Kingdom Of The Sun (partially found cancelled original version of "The Emperor's New Groove" Disney animated film; late 1990s)

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The film it became.

Status: Partially Found

Kingdom of The Sun, also known as Kingdom In The Sun, was an animated Disney film due to be released in Winter of 2000.

It was heavily modified to ending up becoming The Emperor's New Groove, sharing only a few characters and plot elements with the original project (along with the Inca civilization theme).

Original premise

The protagonist is Pacha, an eighteen-year-old llama herder voiced by Owen Wilson. Pacha meets Emperor Manco, with whom he looks and sounds identical to. They decide to switch places in order to let Manco take a break from his royal duties.

A romantic plot involves Nina, Manco's fiancée, falling for Pacha. Yzma is a sorceress and member of the Royal Court who longs to be young and beautiful like she was years prior. She creates a plan to block out the sun, which has caused her to get wrinkles. Her sidekick is a talking talisman known as Hucua.

Yzma turns Manco into a non-talking llama at one point but he becomes a minor character after that, instead of being the focal point of the movie. The climax involves Yzma summoning a dark force called Supai to engulf the kingdom but ends up ultimately being killed by the sun, which Pacha lassoes and pulls down to Earth.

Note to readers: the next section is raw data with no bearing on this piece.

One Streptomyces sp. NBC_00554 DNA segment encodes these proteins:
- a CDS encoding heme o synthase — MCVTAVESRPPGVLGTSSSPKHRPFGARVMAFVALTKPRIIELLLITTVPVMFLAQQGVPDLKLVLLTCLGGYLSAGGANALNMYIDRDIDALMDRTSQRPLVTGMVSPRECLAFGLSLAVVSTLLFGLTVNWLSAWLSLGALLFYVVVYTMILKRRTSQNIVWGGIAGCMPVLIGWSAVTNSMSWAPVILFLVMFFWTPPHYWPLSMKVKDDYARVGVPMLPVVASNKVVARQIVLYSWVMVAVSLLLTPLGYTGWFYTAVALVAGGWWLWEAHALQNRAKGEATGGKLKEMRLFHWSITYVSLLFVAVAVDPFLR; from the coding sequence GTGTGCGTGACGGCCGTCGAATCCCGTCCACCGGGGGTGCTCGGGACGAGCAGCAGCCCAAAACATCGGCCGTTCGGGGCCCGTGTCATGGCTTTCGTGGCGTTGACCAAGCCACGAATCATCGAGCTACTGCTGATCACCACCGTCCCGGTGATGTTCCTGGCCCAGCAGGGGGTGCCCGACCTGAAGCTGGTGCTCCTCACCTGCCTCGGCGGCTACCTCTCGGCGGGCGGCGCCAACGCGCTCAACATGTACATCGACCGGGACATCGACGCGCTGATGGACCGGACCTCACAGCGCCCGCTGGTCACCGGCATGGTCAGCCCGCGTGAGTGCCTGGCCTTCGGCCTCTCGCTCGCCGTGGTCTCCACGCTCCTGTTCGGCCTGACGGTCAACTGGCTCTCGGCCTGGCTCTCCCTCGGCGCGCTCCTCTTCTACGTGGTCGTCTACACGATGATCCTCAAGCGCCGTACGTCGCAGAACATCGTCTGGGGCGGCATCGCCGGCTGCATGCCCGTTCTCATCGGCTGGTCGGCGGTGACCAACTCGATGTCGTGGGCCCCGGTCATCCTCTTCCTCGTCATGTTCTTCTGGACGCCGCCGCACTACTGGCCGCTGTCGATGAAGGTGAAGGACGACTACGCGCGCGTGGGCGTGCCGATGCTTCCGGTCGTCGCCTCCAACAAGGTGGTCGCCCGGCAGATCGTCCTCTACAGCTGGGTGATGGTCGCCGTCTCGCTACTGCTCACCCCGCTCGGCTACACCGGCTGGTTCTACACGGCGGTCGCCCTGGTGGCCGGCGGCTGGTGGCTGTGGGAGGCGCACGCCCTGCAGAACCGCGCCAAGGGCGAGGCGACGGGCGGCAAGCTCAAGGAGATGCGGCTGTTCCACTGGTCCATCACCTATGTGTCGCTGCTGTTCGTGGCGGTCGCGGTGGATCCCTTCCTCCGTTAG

Retool

The movie had several delays and executives weren't fond of it, partly because the "Prince and Pauper" plot was considered too cliché.

Eventually, it was decided to scrap the plot and heavily rework the film from a dramatic musical to a buddy comedy: The Emperor's New Groove

At least 20 percent of the animation was complete and the entire story was created but only a few scenes have been leaked, via the documentary The Sweatbox. In addition to the plot being scrapped, every song from the movie was cut; despite this, Yzma's antagonist song, "Snuff Out The Light", was included on the official soundtrack. The song "One Day She'll Love Me," which was also from the original film and is sung by Sting and Shawn Colvin, was also included on the soundtrack.

As of right now the entire "Sweatbox" documentary is available on Archive.org[1]

References